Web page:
In a small jazz club in Okinawa, Japan, waitress Akiko Chino
vocalizes a rendition of "Paper Moon." The aspiring singer struggles
to interpret the song phonetically, having memorized the lyrics from
a CD. The crowd applauds as she leaves the bandstand, bowing before
resuming the work of clearing tables.
When she passes my table, she asks for clarification of a line in
the song: "What is a Barnum and Bailey world?" I try to explain, but
the barriers of language and cultural history get in the way.
Regardless, her love for jazz will go on. She is typical of many
jazz musicians on this tiny island - self-taught, with a limited
knowledge of English, but a great dedication to an American art
Okinawa has more jazz clubs than most cities in America. Located
between mainland Japan and Taiwan, it has a history of Asian and
American domination, and was a major battleground inWorld War II.
This year marks the 60th anniversary of the start of the American
occupation, and the clubs are windows on that time.
In April 1945, the US military occupied Okinawa after a three-
month campaign that resulted in some of the heaviest casualties of
the war. American marine and naval forces lost an estimated 13,000
men in an invasion met head-on by Japan. About 80,000 Japanese
troops were killed. The islandlost one-third of its population,
about 150,000 people, caught in the crossfire.
The US administered Okinawa until 1972, when Japan resumed
control with the agreement that the American bases would remain.
During the years of occupation, the jazz clubs were havens where
former enemies came together in the safety of cultural appreciation.
Japanese filmmaker Junji Sakamoto portrayed the impact that jazz
had in mainland Japan in the historical feature film "Out of This
World - Club Occupation Army." The movie documents the story of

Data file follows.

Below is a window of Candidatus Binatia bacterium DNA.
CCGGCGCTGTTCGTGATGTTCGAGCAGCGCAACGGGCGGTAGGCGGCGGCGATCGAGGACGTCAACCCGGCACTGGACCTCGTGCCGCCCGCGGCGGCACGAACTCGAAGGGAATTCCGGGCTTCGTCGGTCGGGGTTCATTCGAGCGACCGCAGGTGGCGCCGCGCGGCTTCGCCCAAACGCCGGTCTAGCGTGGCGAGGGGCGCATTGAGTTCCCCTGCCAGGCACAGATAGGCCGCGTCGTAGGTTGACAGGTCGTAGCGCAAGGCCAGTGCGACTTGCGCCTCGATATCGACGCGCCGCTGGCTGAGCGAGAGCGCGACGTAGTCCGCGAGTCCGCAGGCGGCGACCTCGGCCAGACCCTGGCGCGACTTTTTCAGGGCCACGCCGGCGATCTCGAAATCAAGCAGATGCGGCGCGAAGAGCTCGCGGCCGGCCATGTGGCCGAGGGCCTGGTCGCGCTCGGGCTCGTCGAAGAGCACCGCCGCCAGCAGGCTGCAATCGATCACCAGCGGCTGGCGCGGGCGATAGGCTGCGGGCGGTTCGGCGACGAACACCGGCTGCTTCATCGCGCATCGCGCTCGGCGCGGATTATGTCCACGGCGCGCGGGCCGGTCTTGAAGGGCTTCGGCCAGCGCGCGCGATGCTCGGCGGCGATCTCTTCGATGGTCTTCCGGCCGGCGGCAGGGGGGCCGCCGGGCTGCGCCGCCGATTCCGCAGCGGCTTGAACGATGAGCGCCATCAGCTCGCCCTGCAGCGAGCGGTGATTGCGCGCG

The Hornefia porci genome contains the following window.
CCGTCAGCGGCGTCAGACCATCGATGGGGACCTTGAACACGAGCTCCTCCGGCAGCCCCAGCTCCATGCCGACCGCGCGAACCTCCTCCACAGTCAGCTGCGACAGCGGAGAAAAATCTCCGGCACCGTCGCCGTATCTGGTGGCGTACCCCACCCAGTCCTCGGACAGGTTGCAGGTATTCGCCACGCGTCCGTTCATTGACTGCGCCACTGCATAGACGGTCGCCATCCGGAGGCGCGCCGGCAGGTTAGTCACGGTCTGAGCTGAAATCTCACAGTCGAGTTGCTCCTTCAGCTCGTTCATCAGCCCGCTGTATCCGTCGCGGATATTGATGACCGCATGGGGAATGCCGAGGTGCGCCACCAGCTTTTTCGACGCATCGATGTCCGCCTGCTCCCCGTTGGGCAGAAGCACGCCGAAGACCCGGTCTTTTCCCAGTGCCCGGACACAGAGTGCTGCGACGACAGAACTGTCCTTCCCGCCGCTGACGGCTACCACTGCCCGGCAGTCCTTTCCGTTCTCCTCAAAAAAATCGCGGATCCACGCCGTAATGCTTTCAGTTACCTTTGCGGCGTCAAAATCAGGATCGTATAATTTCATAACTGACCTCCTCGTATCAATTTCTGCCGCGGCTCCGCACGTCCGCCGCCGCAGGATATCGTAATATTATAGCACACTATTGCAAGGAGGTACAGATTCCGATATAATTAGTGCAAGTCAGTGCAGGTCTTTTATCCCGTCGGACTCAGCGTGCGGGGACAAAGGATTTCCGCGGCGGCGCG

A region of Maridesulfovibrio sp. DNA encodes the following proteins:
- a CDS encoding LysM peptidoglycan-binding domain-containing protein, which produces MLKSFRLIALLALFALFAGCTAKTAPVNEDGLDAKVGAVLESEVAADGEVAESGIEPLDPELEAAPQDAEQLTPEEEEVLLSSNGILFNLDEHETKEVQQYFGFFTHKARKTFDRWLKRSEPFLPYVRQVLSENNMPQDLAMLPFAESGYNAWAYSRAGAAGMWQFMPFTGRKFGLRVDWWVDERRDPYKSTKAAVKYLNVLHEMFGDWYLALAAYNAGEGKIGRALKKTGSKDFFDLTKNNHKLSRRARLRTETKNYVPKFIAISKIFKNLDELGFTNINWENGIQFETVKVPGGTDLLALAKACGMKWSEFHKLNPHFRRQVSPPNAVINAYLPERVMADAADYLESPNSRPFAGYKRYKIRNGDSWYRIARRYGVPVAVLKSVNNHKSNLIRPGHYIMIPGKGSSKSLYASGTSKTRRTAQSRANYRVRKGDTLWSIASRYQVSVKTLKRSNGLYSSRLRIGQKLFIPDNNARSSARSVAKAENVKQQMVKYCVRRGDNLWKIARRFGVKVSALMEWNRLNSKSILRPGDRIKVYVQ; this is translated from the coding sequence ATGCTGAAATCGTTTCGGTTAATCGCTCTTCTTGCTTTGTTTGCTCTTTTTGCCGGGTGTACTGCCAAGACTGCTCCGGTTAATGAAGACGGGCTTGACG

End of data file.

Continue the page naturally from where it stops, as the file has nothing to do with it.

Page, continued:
Japanese musicians such as singer Toshio Oida and drummer George
Kawaguchi devoted to the "enemy music." It shows young Japanese
musicians struggling to master jazz in postwar Japan by playing at
nightclubs for US enlisted men.
Mr. Sakamoto said he made the film to chronicle the historic
relationship between Japanese and American musicians, and to show
how former enemies could move beyond the war and form a common bond
through appreciation of jazz.
In the postwar period, Okinawans viewed the military bases
through a multilayered prism, says Hayashi Oshiro. On one hand, they
were considered installations of military oppression; on the other,
they were seen as extensions of American abundance and popular
culture. Once a week, Okinawans could go to stores and nightclubs on
Mr. Oshiro became a jazz fan from going to the base clubs, and he
opened an American-style diner, The 50s Cafe, in the capital city of
Naha. He also witnessed the influence on local musicians. They were
drawn to both the music, the friendships, and the money earned in
Most people preferred the swing music of the war era, but many
others took to the innovative style of bebop. Over time, a few
musicians even integrated traditional Okinawan melodies and
instruments into their performances.
Some of the first-generation Okinawan musicians went on to
careers as entertainers and jazz club owners. A few continue to
perform today. One is pianist Yara Fumio. He is a short man with a
long goatee. While he questions the need for the continued presence
of the military bases, he appreciates the opportunity they provided
to learn about jazz.
He owns a club called Gu-Wa Jazz Live in Naha. The name means
fable, and the club is a treasured spot for jazz aficionados. …